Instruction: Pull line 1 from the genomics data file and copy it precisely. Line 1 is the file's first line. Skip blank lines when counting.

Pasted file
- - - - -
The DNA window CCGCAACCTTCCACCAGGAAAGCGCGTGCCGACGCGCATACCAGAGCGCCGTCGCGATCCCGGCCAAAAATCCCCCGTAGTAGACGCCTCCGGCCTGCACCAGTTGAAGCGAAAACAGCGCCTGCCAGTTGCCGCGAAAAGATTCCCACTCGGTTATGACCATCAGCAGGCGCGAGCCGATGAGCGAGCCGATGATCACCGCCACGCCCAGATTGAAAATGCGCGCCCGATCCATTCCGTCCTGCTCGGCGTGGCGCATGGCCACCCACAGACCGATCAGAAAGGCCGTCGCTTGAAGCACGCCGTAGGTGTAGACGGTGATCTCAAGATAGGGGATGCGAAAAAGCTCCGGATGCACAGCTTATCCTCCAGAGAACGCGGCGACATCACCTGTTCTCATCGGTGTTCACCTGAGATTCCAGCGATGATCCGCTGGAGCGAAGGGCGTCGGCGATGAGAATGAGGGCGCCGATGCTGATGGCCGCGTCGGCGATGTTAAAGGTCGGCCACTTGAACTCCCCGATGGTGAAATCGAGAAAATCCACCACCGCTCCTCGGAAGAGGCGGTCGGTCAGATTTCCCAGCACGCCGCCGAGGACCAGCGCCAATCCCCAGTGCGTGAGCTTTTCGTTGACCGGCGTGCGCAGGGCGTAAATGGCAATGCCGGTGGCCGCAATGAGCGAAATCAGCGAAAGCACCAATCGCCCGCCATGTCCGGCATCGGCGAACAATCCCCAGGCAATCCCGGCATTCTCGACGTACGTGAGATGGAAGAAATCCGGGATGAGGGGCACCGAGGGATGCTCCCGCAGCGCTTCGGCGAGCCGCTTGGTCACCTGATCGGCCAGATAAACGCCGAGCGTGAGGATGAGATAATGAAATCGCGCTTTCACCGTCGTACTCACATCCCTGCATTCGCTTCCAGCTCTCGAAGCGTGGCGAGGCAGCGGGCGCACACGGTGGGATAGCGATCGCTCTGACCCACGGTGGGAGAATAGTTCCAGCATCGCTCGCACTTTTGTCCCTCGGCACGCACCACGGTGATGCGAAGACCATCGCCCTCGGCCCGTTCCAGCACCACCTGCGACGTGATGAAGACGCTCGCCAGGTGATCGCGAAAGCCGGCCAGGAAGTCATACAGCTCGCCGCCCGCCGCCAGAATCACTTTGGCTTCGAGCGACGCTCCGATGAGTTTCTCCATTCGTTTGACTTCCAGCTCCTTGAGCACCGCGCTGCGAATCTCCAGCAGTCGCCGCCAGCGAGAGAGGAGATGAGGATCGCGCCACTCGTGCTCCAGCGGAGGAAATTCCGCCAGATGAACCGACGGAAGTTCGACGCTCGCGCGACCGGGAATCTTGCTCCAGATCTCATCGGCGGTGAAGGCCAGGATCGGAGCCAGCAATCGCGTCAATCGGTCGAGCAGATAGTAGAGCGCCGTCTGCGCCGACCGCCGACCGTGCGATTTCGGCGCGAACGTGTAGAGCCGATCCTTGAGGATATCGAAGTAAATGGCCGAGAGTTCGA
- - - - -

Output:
The DNA window CCGCAACCTTCCACCAGGAAAGCGCGTGCCGACGCGCATACCAGAGCGCCGTCGCGATCCCGGCCAAAAATCCCCCGTAGTAGACGCCTCCGGCCTGCACCAGTTGAAGCGAAAACAGCGCCTGCCAGTTGCCGCGAAAAGATTCCCACTCGGTTATGACCATCAGCAGGCGCGAGCCGATGAGCGAGCCGATGATCACCGCCACGCCCAGATTGAAAATGCGCGCCCGATCCATTCCGTCCTGCTCGGCGTGGCGCATGGCCACCCACAGACCGATCAGAAAGGCCGTCGCTTGAAGCACGCCGTAGGTGTAGACGGTGATCTCAAGATAGGGGATGCGAAAAAGCTCCGGATGCACAGCTTATCCTCCAGAGAACGCGGCGACATCACCTGTTCTCATCGGTGTTCACCTGAGATTCCAGCGATGATCCGCTGGAGCGAAGGGCGTCGGCGATGAGAATGAGGGCGCCGATGCTGATGGCCGCGTCGGCGATGTTAAAGGTCGGCCACTTGAACTCCCCGATGGTGAAATCGAGAAAATCCACCACCGCTCCTCGGAAGAGGCGGTCGGTCAGATTTCCCAGCACGCCGCCGAGGACCAGCGCCAATCCCCAGTGCGTGAGCTTTTCGTTGACCGGCGTGCGCAGGGCGTAAATGGCAATGCCGGTGGCCGCAATGAGCGAAATCAGCGAAAGCACCAATCGCCCGCCATGTCCGGCATCGGCGAACAATCCCCAGGCAATCCCGGCATTCTCGACGTACGTGAGATGGAAGAAATCCGGGATGAGGGGCACCGAGGGATGCTCCCGCAGCGCTTCGGCGAGCCGCTTGGTCACCTGATCGGCCAGATAAACGCCGAGCGTGAGGATGAGATAATGAAATCGCGCTTTCACCGTCGTACTCACATCCCTGCATTCGCTTCCAGCTCTCGAAGCGTGGCGAGGCAGCGGGCGCACACGGTGGGATAGCGATCGCTCTGACCCACGGTGGGAGAATAGTTCCAGCATCGCTCGCACTTTTGTCCCTCGGCACGCACCACGGTGATGCGAAGACCATCGCCCTCGGCCCGTTCCAGCACCACCTGCGACGTGATGAAGACGCTCGCCAGGTGATCGCGAAAGCCGGCCAGGAAGTCATACAGCTCGCCGCCCGCCGCCAGAATCACTTTGGCTTCGAGCGACGCTCCGATGAGTTTCTCCATTCGTTTGACTTCCAGCTCCTTGAGCACCGCGCTGCGAATCTCCAGCAGTCGCCGCCAGCGAGAGAGGAGATGAGGATCGCGCCACTCGTGCTCCAGCGGAGGAAATTCCGCCAGATGAACCGACGGAAGTTCGACGCTCGCGCGACCGGGAATCTTGCTCCAGATCTCATCGGCGGTGAAGGCCAGGATCGGAGCCAGCAATCGCGTCAATCGGTCGAGCAGATAGTAGAGCGCCGTCTGCGCCGACCGCCGACCGTGCGATTTCGGCGCGAACGTGTAGAGCCGATCCTTGAGGATATCGAAGTAAATGGCCGAGAGTTCGA